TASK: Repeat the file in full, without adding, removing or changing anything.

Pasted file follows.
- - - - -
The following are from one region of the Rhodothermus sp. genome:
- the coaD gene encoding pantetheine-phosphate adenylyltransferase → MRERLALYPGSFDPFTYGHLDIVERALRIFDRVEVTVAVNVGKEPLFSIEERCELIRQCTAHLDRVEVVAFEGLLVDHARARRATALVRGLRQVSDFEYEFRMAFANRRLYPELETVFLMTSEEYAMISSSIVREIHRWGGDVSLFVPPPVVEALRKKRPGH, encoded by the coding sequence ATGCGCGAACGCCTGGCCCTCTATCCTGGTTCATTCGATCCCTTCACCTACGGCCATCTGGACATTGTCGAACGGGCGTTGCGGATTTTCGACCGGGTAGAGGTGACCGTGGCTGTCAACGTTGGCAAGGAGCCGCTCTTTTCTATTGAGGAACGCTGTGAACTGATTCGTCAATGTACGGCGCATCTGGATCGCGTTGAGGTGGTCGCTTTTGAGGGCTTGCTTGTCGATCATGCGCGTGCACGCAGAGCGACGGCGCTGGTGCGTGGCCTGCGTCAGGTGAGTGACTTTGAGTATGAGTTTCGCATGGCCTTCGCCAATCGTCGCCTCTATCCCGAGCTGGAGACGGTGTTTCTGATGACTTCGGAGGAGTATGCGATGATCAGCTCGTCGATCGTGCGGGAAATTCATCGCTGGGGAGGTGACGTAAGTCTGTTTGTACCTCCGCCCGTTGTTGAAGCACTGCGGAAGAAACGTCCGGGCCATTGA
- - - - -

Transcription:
The following are from one region of the Rhodothermus sp. genome:
- the coaD gene encoding pantetheine-phosphate adenylyltransferase → MRERLALYPGSFDPFTYGHLDIVERALRIFDRVEVTVAVNVGKEPLFSIEERCELIRQCTAHLDRVEVVAFEGLLVDHARARRATALVRGLRQVSDFEYEFRMAFANRRLYPELETVFLMTSEEYAMISSSIVREIHRWGGDVSLFVPPPVVEALRKKRPGH, encoded by the coding sequence ATGCGCGAACGCCTGGCCCTCTATCCTGGTTCATTCGATCCCTTCACCTACGGCCATCTGGACATTGTCGAACGGGCGTTGCGGATTTTCGACCGGGTAGAGGTGACCGTGGCTGTCAACGTTGGCAAGGAGCCGCTCTTTTCTATTGAGGAACGCTGTGAACTGATTCGTCAATGTACGGCGCATCTGGATCGCGTTGAGGTGGTCGCTTTTGAGGGCTTGCTTGTCGATCATGCGCGTGCACGCAGAGCGACGGCGCTGGTGCGTGGCCTGCGTCAGGTGAGTGACTTTGAGTATGAGTTTCGCATGGCCTTCGCCAATCGTCGCCTCTATCCCGAGCTGGAGACGGTGTTTCTGATGACTTCGGAGGAGTATGCGATGATCAGCTCGTCGATCGTGCGGGAAATTCATCGCTGGGGAGGTGACGTAAGTCTGTTTGTACCTCCGCCCGTTGTTGAAGCACTGCGGAAGAAACGTCCGGGCCATTGA